Fear Strikes Out

Fear Strikes Out (1957) is a dramatic film depicting the life and career of American baseball player Jimmy Piersall. It is based on Piersall's autobiography Fear Strikes Out: The Jim Piersall Story, written by Al Hirshberg. The film stars Anthony Perkins as Piersall and Karl Malden as his father, and it was directed by Robert Mulligan. This film is a Paramount Picture. Gary Vinson had an uncredited role in the film as a high school baseball player.

Other articles related to "fear":

Trypanophobia
... Fear of needles, also known as needle phobia (and rarely as trypanophobia), is the extreme fear of medical procedures involving injections or hypodermic needles ... or enetophobia, although these terms may also refer to a more general fear of sharply pointed objects ...
Trypanophobia - In Popular Culture - Fictional
... NBC series Chuck, the title character's fear of needles is addressed in the episodes "Chuck versus the Helicopter," "Chuck versus the Ex," and "Chuck versus the Third Dimension ... In the end however, he confronts his fear to save Private from trying to take his shot to keep him from getting sick "or worse." Fear of needles was the main theme in the Ed, Edd n Eddy episode, "This won't hurt an Ed ... Johnny Sasaki from Metal Gear Solid 4 Guns of the Patriots declared his fear of needles later in the game, which explained why he did not have any nanomachines in his system ...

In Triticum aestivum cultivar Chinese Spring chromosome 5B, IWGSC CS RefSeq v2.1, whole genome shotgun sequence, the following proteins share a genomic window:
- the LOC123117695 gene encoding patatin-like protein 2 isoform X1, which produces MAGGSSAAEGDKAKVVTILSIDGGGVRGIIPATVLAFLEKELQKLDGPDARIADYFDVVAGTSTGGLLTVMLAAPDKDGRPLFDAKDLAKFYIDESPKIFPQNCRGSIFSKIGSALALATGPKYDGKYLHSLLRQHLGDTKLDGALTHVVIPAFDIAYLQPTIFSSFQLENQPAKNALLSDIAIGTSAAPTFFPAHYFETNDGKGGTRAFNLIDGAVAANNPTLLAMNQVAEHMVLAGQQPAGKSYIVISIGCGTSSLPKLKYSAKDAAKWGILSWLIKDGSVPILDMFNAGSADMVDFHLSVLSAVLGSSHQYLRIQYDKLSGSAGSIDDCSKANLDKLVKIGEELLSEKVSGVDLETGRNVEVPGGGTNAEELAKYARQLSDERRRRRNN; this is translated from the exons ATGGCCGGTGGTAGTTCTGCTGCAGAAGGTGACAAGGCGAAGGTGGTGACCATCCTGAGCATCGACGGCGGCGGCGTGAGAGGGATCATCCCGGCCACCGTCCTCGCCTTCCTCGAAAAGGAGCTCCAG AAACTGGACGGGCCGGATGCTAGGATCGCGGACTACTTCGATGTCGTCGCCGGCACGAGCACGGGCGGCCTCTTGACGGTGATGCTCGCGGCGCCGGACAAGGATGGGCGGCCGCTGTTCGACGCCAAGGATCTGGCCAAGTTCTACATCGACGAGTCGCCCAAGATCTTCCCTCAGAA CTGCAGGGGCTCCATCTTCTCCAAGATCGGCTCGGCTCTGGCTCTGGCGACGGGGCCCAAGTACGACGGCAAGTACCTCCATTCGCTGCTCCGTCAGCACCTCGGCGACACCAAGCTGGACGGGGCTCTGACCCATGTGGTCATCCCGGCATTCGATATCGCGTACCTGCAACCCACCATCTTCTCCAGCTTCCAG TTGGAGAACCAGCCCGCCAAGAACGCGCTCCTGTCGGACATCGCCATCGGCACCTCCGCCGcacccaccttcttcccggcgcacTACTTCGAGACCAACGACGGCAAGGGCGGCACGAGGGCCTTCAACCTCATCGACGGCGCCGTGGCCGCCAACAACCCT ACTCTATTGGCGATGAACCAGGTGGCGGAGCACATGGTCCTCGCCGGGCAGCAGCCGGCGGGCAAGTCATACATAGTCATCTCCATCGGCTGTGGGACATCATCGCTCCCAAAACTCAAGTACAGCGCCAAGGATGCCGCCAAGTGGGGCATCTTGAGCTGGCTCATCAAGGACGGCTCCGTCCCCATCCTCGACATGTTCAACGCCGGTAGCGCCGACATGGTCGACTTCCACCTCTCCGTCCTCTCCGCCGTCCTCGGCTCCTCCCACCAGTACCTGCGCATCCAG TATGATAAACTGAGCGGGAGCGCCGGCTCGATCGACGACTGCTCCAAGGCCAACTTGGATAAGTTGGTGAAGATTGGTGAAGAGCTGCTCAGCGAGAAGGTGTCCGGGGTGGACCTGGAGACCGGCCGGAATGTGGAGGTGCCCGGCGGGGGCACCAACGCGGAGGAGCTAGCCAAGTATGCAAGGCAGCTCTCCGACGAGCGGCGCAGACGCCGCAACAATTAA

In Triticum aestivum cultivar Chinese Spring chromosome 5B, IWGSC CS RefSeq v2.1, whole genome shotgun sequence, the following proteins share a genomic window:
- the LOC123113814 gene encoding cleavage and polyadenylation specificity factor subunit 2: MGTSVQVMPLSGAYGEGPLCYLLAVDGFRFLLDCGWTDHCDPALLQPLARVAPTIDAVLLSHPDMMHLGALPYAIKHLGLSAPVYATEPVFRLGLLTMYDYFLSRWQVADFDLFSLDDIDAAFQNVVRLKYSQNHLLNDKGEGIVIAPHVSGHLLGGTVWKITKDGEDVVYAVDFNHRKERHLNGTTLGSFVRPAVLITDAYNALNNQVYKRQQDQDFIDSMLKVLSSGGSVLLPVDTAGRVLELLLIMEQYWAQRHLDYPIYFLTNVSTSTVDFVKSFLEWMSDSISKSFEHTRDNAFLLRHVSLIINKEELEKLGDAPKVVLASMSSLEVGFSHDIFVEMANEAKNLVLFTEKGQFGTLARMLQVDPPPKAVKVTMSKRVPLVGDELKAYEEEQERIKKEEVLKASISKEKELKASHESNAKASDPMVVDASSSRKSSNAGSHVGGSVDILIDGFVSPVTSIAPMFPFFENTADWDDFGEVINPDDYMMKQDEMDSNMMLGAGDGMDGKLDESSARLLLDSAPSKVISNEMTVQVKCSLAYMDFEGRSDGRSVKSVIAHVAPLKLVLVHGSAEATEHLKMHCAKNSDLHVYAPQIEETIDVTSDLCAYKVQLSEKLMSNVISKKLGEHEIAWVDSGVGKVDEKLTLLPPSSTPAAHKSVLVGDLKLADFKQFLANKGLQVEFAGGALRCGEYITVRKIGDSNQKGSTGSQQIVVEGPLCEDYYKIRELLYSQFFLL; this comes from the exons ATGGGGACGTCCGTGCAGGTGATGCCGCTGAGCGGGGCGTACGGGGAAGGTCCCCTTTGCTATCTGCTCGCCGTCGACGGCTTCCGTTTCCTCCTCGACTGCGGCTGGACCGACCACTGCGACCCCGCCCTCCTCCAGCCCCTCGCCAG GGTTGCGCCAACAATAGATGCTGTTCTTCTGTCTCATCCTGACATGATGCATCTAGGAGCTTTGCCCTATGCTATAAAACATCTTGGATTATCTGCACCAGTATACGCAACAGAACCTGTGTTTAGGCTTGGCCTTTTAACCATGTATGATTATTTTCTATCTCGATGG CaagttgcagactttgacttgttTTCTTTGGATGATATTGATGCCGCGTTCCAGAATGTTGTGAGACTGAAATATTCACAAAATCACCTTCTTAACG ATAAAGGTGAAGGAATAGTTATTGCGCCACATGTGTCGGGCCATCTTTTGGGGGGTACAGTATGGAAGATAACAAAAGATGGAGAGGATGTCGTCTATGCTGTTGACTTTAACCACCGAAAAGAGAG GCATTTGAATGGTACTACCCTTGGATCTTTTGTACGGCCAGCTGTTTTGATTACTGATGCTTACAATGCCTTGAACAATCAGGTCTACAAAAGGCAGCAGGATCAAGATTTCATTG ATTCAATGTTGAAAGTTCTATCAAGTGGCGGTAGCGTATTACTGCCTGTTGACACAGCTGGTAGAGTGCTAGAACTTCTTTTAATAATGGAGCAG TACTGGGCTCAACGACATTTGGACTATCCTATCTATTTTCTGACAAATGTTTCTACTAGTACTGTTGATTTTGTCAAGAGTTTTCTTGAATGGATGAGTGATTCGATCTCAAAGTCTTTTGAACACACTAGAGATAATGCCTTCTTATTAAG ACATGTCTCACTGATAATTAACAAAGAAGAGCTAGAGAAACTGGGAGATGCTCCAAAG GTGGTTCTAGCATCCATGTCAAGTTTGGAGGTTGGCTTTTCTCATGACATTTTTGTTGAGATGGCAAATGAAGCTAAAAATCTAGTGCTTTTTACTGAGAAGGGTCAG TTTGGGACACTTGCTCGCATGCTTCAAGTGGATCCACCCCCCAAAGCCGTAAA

Far Away (play) - Theme
... The main theme of "Far Away" is fear ... More specifically, the fear imposed by a government upon its citizens ... This fear permeates the work from the smuggling of people by Joan's uncle to the public march of death for prisoners of the government ...

Famous quotes containing the words strikes out, strikes and/or fear:

    A man of sense, though born without wit, often lives to have wit. His memory treasures up ideas and reflections; he compares them with new occurrences, and strikes out new lights from the collision. The consequence is sometimes bons mots, and sometimes apothegms.
    Horace Walpole (1717–1797)

    Television thrives on unreason, and unreason thrives on television. It strikes at the emotions rather than the intellect.
    Robin, Sir Day (b. 1915)

    Because one has little fear of shocking vanity in Italy, people adopt an intimate tone very quickly and discuss personal things.
    Stendhal [Marie Henri Beyle] (1783–1842)